Russia halts UN Security Council meeting on Syria's human rights, but US, allies find workaround

Russia used a procedural vote to halt a United Nations Security Council meeting from taking place Monday on the human rights crisis in Syria -- but other members including the United States outmaneuvered the Russians by calling for an informal meeting.

Russia, which has consistently protected its ally Syria in the council chamber, claimed that the issue of human rights was not a subject on the council’s agenda and forced a vote. The council could not reach nine votes for the meeting to proceed; China, Kazakhstan and Bolivia voted with Russia while the three African members on the council abstained.

While obviously angered by the Russian vote, France, Britain, Sweden and the U.S. called for an informal Security Council meeting where all who wanted to listen to a briefing on the human rights situation in Syria could do so.

At the informal meeting, the U.N. Human Rights commissioner, Prince Zeid Ra’ad Al Hussein, criticized the Security Council for not doing enough for Syria. “The Security Council has not lived up to the sacrifice of these heroes in Syria, it has not taken decisive action to defend human rights and prevent further loss of life despite the absolutely shameful conduct that has marked this conflict from the outset,” he said.

Al Hussein said the Syrian regime’s siege of Eastern Ghouta “involved pervasive war crimes,” noting “the use of chemical weaponry, enforced starvation as a weapon of warfare and the denial of essential and life-saving aid.”

French Ambassador to the U.N. Francois Delattre, who chaired the meeting, said that just three convoys had gotten through to those in need since U.N. Security Council resolution 2401 passed last month, calling for a humanitarian ceasefire.

U.N. envoys from the U.S., U.K., France and Sweden announcing an informal Security Council meeting on the human rights crisis in Syria. U.S. diplomat Kelley Currie is second from left.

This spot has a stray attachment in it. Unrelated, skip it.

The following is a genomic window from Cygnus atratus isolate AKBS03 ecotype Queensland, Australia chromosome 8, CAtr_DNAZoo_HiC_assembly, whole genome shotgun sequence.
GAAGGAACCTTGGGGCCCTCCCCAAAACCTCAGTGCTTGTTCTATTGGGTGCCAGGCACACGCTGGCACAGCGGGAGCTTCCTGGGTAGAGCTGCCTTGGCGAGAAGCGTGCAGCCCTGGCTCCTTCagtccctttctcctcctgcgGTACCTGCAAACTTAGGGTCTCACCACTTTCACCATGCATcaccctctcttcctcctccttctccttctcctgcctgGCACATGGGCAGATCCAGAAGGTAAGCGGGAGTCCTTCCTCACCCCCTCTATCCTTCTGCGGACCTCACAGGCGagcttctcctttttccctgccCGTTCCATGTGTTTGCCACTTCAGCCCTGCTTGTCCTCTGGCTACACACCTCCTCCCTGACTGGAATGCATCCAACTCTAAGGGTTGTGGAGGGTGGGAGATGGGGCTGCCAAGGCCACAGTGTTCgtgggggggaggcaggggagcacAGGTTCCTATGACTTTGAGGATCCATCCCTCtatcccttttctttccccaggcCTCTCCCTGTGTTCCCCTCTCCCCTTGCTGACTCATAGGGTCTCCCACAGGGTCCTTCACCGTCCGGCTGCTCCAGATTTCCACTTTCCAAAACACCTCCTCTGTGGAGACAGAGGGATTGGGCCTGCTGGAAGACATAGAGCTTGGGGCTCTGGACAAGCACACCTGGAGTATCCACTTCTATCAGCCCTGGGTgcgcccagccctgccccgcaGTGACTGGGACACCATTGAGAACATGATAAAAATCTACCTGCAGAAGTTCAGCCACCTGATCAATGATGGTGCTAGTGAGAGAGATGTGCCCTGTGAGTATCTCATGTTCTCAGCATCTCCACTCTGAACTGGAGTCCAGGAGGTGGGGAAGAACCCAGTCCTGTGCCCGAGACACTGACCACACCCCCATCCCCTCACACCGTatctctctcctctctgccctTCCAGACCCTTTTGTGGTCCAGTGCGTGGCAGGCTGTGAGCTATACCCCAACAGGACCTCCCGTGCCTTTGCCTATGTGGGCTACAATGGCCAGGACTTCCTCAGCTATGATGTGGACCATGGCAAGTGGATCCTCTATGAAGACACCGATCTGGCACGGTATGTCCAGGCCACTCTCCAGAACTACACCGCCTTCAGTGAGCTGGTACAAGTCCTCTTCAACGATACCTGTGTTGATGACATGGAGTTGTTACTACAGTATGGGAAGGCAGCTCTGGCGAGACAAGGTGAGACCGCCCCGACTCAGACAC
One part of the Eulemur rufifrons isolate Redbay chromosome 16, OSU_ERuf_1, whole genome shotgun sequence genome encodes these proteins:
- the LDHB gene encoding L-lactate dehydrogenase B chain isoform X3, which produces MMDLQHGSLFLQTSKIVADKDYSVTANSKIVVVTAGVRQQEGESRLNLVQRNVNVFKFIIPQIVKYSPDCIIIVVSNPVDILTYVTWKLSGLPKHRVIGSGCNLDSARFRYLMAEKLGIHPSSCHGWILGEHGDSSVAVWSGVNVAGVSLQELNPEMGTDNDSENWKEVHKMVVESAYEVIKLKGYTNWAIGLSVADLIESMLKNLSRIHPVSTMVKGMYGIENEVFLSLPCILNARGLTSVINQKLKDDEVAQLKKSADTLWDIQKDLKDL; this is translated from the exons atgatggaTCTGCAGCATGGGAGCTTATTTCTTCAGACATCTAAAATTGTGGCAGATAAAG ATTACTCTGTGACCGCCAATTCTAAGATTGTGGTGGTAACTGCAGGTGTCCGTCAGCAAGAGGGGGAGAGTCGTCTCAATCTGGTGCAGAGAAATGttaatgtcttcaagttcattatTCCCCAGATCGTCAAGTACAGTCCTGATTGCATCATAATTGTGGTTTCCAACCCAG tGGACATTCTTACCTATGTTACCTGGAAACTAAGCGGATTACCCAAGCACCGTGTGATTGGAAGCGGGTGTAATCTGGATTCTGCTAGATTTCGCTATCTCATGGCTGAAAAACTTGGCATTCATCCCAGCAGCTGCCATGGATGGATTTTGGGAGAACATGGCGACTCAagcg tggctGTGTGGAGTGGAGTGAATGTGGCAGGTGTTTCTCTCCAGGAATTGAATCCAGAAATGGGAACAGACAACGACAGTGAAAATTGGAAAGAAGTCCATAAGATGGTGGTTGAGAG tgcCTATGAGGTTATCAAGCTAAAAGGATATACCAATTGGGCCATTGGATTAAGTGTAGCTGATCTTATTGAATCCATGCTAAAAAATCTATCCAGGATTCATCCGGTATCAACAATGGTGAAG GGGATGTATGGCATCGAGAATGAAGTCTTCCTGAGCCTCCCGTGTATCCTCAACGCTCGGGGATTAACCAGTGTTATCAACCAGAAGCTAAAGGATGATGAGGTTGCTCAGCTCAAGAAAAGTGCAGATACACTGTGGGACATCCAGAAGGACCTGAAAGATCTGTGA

U.N. envoys from the U.S., U.K., France and Sweden announcing an informal Security Council meeting on the human rights crisis in Syria. U.S. diplomat Kelley Currie is second from left. (Fox News)

U.S. Representative to the U.N. Economic and Social Council Kelley Currie responded, “The depth of depravity to which the Syrian government and its backers will sink is unfathomable. Of course, for a regime that is willing to systematically torture its own people, its own children, starving them is nothing.”

She continued, “The Assad regime, along with its backers in Moscow and Tehran, should immediately adhere to the Resolution 2401 ceasefire, cease their hostilities, and allow unfettered humanitarian access.”

Britain’s U.N. Ambassador Jonathan Allen said Russia’s claim that Human Rights was not a topic for the Security Council was wrong and noted that the ceasefire resolution specifically referenced the importance of human rights and international human rights law.

Allen said he was not surprised that Russia did not want the Security Council to meet on Syria, saying, “The truth of what is happening in Syria is deeply uncomfortable for all who protect Assad.”

One Security Council diplomat from France, which sponsored the informal meeting, tweeted, “@RussiaUN and 6 other countries blocked @UNHumanRights Chief #Zeid delivering his briefing on violations of human rights in #Syria in the Security Council chamber but did NOT stop him from briefing the Security Council members anyway, in a different room, with all 15 members present.”

Earlier Monday, seven members of the Security Council including the U.S., France, the U.K. and Kuwait wrote a letter to the Security Council president expressing their “profound concern about the lack of implementation of Security Council resolution 2401.”

The letter threatened action if there was no immediate change. It said, “If Member States do not implement this resolution, it is imperative that this Council immediately pursue decisive action to achieve a full cessation of hostilities throughout Syria, to facilitate humanitarian access, and to protect the Syrian people.”

Since Security Council Resolution 2401 was passed, some 1,700 civilians have been killed in Eastern Ghouta, according to Syrian monitoring groups. On Monday, opposition groups reported that napalm was unleashed on civilians killing up to 60 people.

U.S. Ambassador to the United Nations Nikki Haley announced last week that the U.S. has been working on a new draft resolution that would seek to implement an immediate ceasefire. So far that draft resolution has not been put up for a vote but diplomats tell Fox News it could come up for a vote sometime this week.